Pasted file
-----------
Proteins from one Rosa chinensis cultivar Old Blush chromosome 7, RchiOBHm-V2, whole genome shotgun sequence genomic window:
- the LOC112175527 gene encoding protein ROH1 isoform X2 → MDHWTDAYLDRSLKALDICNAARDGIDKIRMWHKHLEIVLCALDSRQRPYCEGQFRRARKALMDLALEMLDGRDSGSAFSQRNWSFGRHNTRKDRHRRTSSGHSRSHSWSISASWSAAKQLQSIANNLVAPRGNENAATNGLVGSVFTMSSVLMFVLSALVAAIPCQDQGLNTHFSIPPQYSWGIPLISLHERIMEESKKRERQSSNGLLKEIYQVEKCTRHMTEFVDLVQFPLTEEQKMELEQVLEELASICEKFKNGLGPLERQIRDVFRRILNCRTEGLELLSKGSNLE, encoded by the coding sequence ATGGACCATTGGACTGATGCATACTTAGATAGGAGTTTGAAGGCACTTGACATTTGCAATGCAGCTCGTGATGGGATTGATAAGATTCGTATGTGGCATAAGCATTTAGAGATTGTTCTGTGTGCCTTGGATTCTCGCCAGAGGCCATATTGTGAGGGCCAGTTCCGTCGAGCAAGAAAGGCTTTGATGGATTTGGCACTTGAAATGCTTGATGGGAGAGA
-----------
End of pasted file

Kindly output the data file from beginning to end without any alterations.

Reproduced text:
Proteins from one Rosa chinensis cultivar Old Blush chromosome 7, RchiOBHm-V2, whole genome shotgun sequence genomic window:
- the LOC112175527 gene encoding protein ROH1 isoform X2 → MDHWTDAYLDRSLKALDICNAARDGIDKIRMWHKHLEIVLCALDSRQRPYCEGQFRRARKALMDLALEMLDGRDSGSAFSQRNWSFGRHNTRKDRHRRTSSGHSRSHSWSISASWSAAKQLQSIANNLVAPRGNENAATNGLVGSVFTMSSVLMFVLSALVAAIPCQDQGLNTHFSIPPQYSWGIPLISLHERIMEESKKRERQSSNGLLKEIYQVEKCTRHMTEFVDLVQFPLTEEQKMELEQVLEELASICEKFKNGLGPLERQIRDVFRRILNCRTEGLELLSKGSNLE, encoded by the coding sequence ATGGACCATTGGACTGATGCATACTTAGATAGGAGTTTGAAGGCACTTGACATTTGCAATGCAGCTCGTGATGGGATTGATAAGATTCGTATGTGGCATAAGCATTTAGAGATTGTTCTGTGTGCCTTGGATTCTCGCCAGAGGCCATATTGTGAGGGCCAGTTCCGTCGAGCAAGAAAGGCTTTGATGGATTTGGCACTTGAAATGCTTGATGGGAGAGA